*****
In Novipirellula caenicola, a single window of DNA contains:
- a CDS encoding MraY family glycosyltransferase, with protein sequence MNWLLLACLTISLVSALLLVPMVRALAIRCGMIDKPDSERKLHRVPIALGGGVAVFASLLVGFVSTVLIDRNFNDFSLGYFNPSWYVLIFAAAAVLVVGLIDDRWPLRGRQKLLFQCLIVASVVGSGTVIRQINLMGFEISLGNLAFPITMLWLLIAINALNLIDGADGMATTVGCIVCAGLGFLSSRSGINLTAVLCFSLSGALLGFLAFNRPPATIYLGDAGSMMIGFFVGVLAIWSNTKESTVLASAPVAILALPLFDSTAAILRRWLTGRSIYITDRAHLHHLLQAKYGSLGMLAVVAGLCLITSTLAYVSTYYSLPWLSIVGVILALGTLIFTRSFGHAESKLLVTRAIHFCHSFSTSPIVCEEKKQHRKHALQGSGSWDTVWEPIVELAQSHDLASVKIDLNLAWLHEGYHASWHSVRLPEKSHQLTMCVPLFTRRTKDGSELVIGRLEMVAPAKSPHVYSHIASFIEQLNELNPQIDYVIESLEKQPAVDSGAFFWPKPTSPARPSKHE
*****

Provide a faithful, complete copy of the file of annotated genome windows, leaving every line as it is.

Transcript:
In Novipirellula caenicola, a single window of DNA contains:
- a CDS encoding MraY family glycosyltransferase, with protein sequence MNWLLLACLTISLVSALLLVPMVRALAIRCGMIDKPDSERKLHRVPIALGGGVAVFASLLVGFVSTVLIDRNFNDFSLGYFNPSWYVLIFAAAAVLVVGLIDDRWPLRGRQKLLFQCLIVASVVGSGTVIRQINLMGFEISLGNLAFPITMLWLLIAINALNLIDGADGMATTVGCIVCAGLGFLSSRSGINLTAVLCFSLSGALLGFLAFNRPPATIYLGDAGSMMIGFFVGVLAIWSNTKESTVLASAPVAILALPLFDSTAAILRRWLTGRSIYITDRAHLHHLLQAKYGSLGMLAVVAGLCLITSTLAYVSTYYSLPWLSIVGVILALGTLIFTRSFGHAESKLLVTRAIHFCHSFSTSPIVCEEKKQHRKHALQGSGSWDTVWEPIVELAQSHDLASVKIDLNLAWLHEGYHASWHSVRLPEKSHQLTMCVPLFTRRTKDGSELVIGRLEMVAPAKSPHVYSHIASFIEQLNELNPQIDYVIESLEKQPAVDSGAFFWPKPTSPARPSKHE